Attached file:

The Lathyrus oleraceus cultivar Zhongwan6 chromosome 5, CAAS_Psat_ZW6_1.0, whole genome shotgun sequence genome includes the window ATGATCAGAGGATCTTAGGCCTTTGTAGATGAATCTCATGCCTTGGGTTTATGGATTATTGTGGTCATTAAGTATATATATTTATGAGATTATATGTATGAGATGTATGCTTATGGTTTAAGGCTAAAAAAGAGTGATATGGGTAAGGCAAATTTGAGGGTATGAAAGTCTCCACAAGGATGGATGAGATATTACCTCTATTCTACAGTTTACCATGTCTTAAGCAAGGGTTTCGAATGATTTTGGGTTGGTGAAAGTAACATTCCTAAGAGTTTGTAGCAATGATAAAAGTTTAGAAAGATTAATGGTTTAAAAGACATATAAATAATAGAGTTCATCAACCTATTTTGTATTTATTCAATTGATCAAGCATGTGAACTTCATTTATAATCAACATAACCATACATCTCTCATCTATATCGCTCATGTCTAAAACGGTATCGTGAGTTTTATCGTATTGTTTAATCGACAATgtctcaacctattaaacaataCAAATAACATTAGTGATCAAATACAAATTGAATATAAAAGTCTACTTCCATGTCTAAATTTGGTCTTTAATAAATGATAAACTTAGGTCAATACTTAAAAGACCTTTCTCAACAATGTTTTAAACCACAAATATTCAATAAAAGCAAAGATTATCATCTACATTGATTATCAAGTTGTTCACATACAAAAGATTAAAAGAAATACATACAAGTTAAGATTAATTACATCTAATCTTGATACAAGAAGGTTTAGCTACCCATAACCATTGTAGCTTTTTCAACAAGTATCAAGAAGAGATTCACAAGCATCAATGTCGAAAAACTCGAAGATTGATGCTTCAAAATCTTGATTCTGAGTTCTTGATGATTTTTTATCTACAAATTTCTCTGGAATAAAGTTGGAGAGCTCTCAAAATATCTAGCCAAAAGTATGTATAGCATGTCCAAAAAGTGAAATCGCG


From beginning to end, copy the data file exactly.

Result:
The Lathyrus oleraceus cultivar Zhongwan6 chromosome 5, CAAS_Psat_ZW6_1.0, whole genome shotgun sequence genome includes the window ATGATCAGAGGATCTTAGGCCTTTGTAGATGAATCTCATGCCTTGGGTTTATGGATTATTGTGGTCATTAAGTATATATATTTATGAGATTATATGTATGAGATGTATGCTTATGGTTTAAGGCTAAAAAAGAGTGATATGGGTAAGGCAAATTTGAGGGTATGAAAGTCTCCACAAGGATGGATGAGATATTACCTCTATTCTACAGTTTACCATGTCTTAAGCAAGGGTTTCGAATGATTTTGGGTTGGTGAAAGTAACATTCCTAAGAGTTTGTAGCAATGATAAAAGTTTAGAAAGATTAATGGTTTAAAAGACATATAAATAATAGAGTTCATCAACCTATTTTGTATTTATTCAATTGATCAAGCATGTGAACTTCATTTATAATCAACATAACCATACATCTCTCATCTATATCGCTCATGTCTAAAACGGTATCGTGAGTTTTATCGTATTGTTTAATCGACAATgtctcaacctattaaacaataCAAATAACATTAGTGATCAAATACAAATTGAATATAAAAGTCTACTTCCATGTCTAAATTTGGTCTTTAATAAATGATAAACTTAGGTCAATACTTAAAAGACCTTTCTCAACAATGTTTTAAACCACAAATATTCAATAAAAGCAAAGATTATCATCTACATTGATTATCAAGTTGTTCACATACAAAAGATTAAAAGAAATACATACAAGTTAAGATTAATTACATCTAATCTTGATACAAGAAGGTTTAGCTACCCATAACCATTGTAGCTTTTTCAACAAGTATCAAGAAGAGATTCACAAGCATCAATGTCGAAAAACTCGAAGATTGATGCTTCAAAATCTTGATTCTGAGTTCTTGATGATTTTTTATCTACAAATTTCTCTGGAATAAAGTTGGAGAGCTCTCAAAATATCTAGCCAAAAGTATGTATAGCATGTCCAAAAAGTGAAATCGCG